They don’t all have to be pretty and Wednesday night against the LA Kings it was far from it for the Edmonton Oilers.
But no matter what, they persevered and managed to snag the extra point in the shootout with a 4-3 win. Far from ideal, but the Oilers now sit one point back of second place in the Pacific.
More importantly, however, is the Oilers now hold an eight-game home winning streak. It started off on March 9th with a 4-3 OTW over the Washington Capitals and followed with wins against the Tampa Bay Lightning (4-1), Detroit Red Wings (7-5), Buffalo Sabres (6-1), New Jersey Devils (6-3), San Jose Sharks (5-2), the Arizona Coyotes (6-1) and now, the Kings.
Last night was just another feather in the cap. It was far from a perfect game, though. But at the end of the day, the Oilers did whatever it took to come out with two points, and that was key.
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“We won the game and for us, that was the important thing. It was a ‘whatever it takes’ attitude,” said head coach Jay Woodcroft after the game. “We might’ve bent, but we didn’t break.
“We didn’t have 60 minutes of perfect minutes or 65 minutes of perfect moments, but in the end, we did whatever it took to find the two points and that’s a credit to our players.”
And for the Oilers, it was more than just about the night where Connor McDavid notched his 100th point of the season. It was an night where Edmonton could further establish dominance on home ice, finally looking to make Rogers Place an arena difficult to play in.
“I think it’s really important. I think we want to make sure this building where opponents know they’re going to be in for one when they come here to play the Oilers,” said Woodcroft. “That’s also a credit to our players, because they’re making it a difficult place to play.
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“We haven’t been perfect in those eight games — there’s moments we’d like to have back, but like I said our team is doing whatever it takes at home here.”
It’s not just a new thing, either — it’s something players have been wanting to build upon for some time.
“I think it’s something that needed to improve over the last couple of years,” said Leon Draisaitl after the game. “So far this season we’ve done that. We want to make this building a tough building for other teams to come in and a hard building to play in. I think we’ve done a good job of that lately.”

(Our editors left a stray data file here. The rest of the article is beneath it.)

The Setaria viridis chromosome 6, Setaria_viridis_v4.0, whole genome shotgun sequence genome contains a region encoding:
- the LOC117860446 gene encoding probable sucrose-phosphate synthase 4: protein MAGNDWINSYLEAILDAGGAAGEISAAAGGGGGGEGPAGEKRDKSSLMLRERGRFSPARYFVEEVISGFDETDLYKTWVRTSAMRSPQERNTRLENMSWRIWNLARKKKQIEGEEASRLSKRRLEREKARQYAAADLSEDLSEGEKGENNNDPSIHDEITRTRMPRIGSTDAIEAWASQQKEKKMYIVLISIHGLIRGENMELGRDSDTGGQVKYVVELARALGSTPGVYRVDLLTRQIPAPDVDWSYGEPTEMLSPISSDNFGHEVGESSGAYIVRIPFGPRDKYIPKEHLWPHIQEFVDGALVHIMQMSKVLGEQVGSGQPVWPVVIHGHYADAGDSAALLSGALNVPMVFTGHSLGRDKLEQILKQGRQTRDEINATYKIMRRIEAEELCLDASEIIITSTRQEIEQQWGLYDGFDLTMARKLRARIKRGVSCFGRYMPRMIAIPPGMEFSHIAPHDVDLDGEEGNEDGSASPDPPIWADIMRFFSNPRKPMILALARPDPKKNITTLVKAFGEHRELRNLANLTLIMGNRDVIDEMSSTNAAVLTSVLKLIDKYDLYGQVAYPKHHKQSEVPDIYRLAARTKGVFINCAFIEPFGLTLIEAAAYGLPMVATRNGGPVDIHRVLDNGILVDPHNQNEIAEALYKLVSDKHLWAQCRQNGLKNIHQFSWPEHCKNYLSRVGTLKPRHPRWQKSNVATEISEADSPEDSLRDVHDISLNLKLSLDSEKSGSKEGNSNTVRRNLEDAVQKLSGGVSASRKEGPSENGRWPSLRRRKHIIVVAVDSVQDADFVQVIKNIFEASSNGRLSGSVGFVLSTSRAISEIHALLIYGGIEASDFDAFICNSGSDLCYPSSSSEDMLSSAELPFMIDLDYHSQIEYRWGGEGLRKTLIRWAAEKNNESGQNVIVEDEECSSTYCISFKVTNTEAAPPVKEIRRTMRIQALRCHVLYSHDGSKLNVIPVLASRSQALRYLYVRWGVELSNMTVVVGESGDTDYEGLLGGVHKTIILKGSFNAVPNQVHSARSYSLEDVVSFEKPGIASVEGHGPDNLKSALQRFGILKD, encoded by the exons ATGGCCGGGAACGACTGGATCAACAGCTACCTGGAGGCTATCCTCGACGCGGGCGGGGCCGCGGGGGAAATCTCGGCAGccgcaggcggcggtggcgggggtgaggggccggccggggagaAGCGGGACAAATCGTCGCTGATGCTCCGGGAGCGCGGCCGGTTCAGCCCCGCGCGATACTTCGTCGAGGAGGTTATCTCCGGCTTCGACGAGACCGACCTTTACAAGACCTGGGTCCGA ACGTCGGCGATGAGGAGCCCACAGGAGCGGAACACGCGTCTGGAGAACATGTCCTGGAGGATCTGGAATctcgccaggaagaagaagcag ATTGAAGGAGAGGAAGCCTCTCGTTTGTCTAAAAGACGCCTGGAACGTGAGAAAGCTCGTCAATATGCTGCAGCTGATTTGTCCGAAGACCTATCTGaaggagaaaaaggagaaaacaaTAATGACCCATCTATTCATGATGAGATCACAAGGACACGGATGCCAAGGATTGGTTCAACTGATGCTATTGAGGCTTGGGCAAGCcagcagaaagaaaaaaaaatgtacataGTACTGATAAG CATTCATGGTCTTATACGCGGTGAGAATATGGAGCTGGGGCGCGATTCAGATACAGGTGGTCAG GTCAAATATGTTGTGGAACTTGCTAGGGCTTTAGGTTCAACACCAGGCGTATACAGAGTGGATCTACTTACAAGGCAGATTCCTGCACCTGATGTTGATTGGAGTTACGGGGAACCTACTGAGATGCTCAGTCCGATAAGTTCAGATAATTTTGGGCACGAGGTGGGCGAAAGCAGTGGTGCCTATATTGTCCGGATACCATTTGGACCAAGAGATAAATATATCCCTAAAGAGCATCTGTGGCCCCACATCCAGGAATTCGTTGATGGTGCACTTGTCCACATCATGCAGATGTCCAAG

Overall, this run has been great for showing what this team can be capable of. At 5×5 in these last eight home games, the Oilers have controlled 54.31 percent of the shot attempts, 64.29 percent of the goals scored (27-15) and 57.34 percent of the expected goal share.
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As a whole, the Oilers have outscored their foes 5.13-2.38 on average while taking 39.1 shots on goal per game. On top of that, their powerplay has operated at a 32 percent clip while their penalty kill has worked at 86.4 percent.
Edmonton next sees the St. Louis Blues roll into town Friday night, before they head for the California trip through Anaheim Sunday, San Jose Tuesday and LA again next Thursday.

What they’re saying…

Kings salvage a point against Oilers to start 3-game swing in Canada: 12 thoughts and observations
There was a time, in the 1980s, when a trip to Alberta presented a formidable one-two punch of opponents. Between the Edmonton Oilers and the Calgary Flames, one team or the other qualified for consecutive Stanley Cup Finals between 1984 and 1990. Wayne Gretzky was the key figure in the first four Edmonton wins; and for the Kings, membership in the then-Smythe Division had few privileges.
Trips to Alberta became kinder to NHL opponents for the next three decades, but now, it has that ’80s vibe again. Calgary, unexpectedly atop the Pacific, led by former Kings coach Darryl Sutter and reinforced by a handful of former Kings players: Tyler Toffoli, Trevor Lewis, Milan Lucic, and until the trade deadline, Brad Richardson. Edmonton is led by the sublime duo of Connor McDavid and Leon Draisaitl.
So, on Wednesday, as the Kings began a critical three-game swing through Canada with a date against the Oilers, they had a lot at stake. It was a game when they bent — frequently early on — but didn’t break after 60 minutes of regulation and five minutes of overtime produced a 3-3 tie. In the end, shootout goals by McDavid and Draisaitl gave Edmonton a 4-3 victory. But the Kings salvaged a point with their effort, outshot the Oilers 41-33 overall and stayed one point ahead of third-place Edmonton in the Pacific Division standings.
6. The fact is, Kings-Oilers could be a playoff preview, since the teams continue to hold down the second and third places in the division. From the history books: The last time the Kings and Oilers met in the playoffs was in 1992. That year, the Oilers defeated the Kings in six games in the Smythe Division semifinals. One of the two Kings wins was a barnburner — an 8-5 win against an Oilers team that also included a favorite former Kings player, Bernie Nicholls.
10. McDavid was a handful as always. His two points — a goal and an assist — made him the first player this season to score 100 points. McDavid is a three-time NHL scoring champion. He is on pace to surpass his career high of 116 set in 2018-19.
11. Afterward, McLellan was asked about the lack of  offensive production from some of his veterans but flipped the question and spoke about how well they defended against McDavid and Draisaitl. “When you use the word ‘production,’ I might have a different definition,” McLellan said to reporters in Edmonton on Bally Sports West’s postgame TV broadcast.

Zach Laing is the Nation Network’s news director and senior columnist. He can be followed on Twitter at @zjlaing, or reached by email at [email protected]